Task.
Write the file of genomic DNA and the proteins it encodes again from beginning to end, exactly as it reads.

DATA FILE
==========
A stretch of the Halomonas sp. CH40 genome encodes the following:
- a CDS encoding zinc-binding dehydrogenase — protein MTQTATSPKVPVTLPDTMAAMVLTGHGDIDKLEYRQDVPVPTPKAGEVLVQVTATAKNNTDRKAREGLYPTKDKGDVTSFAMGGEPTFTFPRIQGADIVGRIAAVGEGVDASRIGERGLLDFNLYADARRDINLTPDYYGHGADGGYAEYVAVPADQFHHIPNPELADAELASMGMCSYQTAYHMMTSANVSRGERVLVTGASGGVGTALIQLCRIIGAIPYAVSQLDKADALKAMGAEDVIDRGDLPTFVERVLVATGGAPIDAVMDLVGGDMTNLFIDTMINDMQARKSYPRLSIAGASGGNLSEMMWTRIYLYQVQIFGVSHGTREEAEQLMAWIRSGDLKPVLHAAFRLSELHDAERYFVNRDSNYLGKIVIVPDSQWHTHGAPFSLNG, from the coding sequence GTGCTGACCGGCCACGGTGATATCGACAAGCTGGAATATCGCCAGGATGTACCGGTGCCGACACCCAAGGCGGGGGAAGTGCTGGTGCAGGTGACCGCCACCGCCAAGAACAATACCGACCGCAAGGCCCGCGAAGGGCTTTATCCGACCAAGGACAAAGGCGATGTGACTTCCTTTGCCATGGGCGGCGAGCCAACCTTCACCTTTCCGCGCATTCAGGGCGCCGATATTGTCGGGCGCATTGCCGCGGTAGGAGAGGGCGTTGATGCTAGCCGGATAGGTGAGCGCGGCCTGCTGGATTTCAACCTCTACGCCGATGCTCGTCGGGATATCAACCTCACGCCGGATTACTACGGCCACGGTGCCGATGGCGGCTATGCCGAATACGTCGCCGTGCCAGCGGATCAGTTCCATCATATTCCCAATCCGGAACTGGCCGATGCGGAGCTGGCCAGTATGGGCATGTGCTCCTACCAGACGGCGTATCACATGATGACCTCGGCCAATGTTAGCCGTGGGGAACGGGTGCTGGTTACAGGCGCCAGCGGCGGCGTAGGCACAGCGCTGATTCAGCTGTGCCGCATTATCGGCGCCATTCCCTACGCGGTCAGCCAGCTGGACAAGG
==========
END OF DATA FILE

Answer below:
A stretch of the Halomonas sp. CH40 genome encodes the following:
- a CDS encoding zinc-binding dehydrogenase — protein MTQTATSPKVPVTLPDTMAAMVLTGHGDIDKLEYRQDVPVPTPKAGEVLVQVTATAKNNTDRKAREGLYPTKDKGDVTSFAMGGEPTFTFPRIQGADIVGRIAAVGEGVDASRIGERGLLDFNLYADARRDINLTPDYYGHGADGGYAEYVAVPADQFHHIPNPELADAELASMGMCSYQTAYHMMTSANVSRGERVLVTGASGGVGTALIQLCRIIGAIPYAVSQLDKADALKAMGAEDVIDRGDLPTFVERVLVATGGAPIDAVMDLVGGDMTNLFIDTMINDMQARKSYPRLSIAGASGGNLSEMMWTRIYLYQVQIFGVSHGTREEAEQLMAWIRSGDLKPVLHAAFRLSELHDAERYFVNRDSNYLGKIVIVPDSQWHTHGAPFSLNG, from the coding sequence GTGCTGACCGGCCACGGTGATATCGACAAGCTGGAATATCGCCAGGATGTACCGGTGCCGACACCCAAGGCGGGGGAAGTGCTGGTGCAGGTGACCGCCACCGCCAAGAACAATACCGACCGCAAGGCCCGCGAAGGGCTTTATCCGACCAAGGACAAAGGCGATGTGACTTCCTTTGCCATGGGCGGCGAGCCAACCTTCACCTTTCCGCGCATTCAGGGCGCCGATATTGTCGGGCGCATTGCCGCGGTAGGAGAGGGCGTTGATGCTAGCCGGATAGGTGAGCGCGGCCTGCTGGATTTCAACCTCTACGCCGATGCTCGTCGGGATATCAACCTCACGCCGGATTACTACGGCCACGGTGCCGATGGCGGCTATGCCGAATACGTCGCCGTGCCAGCGGATCAGTTCCATCATATTCCCAATCCGGAACTGGCCGATGCGGAGCTGGCCAGTATGGGCATGTGCTCCTACCAGACGGCGTATCACATGATGACCTCGGCCAATGTTAGCCGTGGGGAACGGGTGCTGGTTACAGGCGCCAGCGGCGGCGTAGGCACAGCGCTGATTCAGCTGTGCCGCATTATCGGCGCCATTCCCTACGCGGTCAGCCAGCTGGACAAGG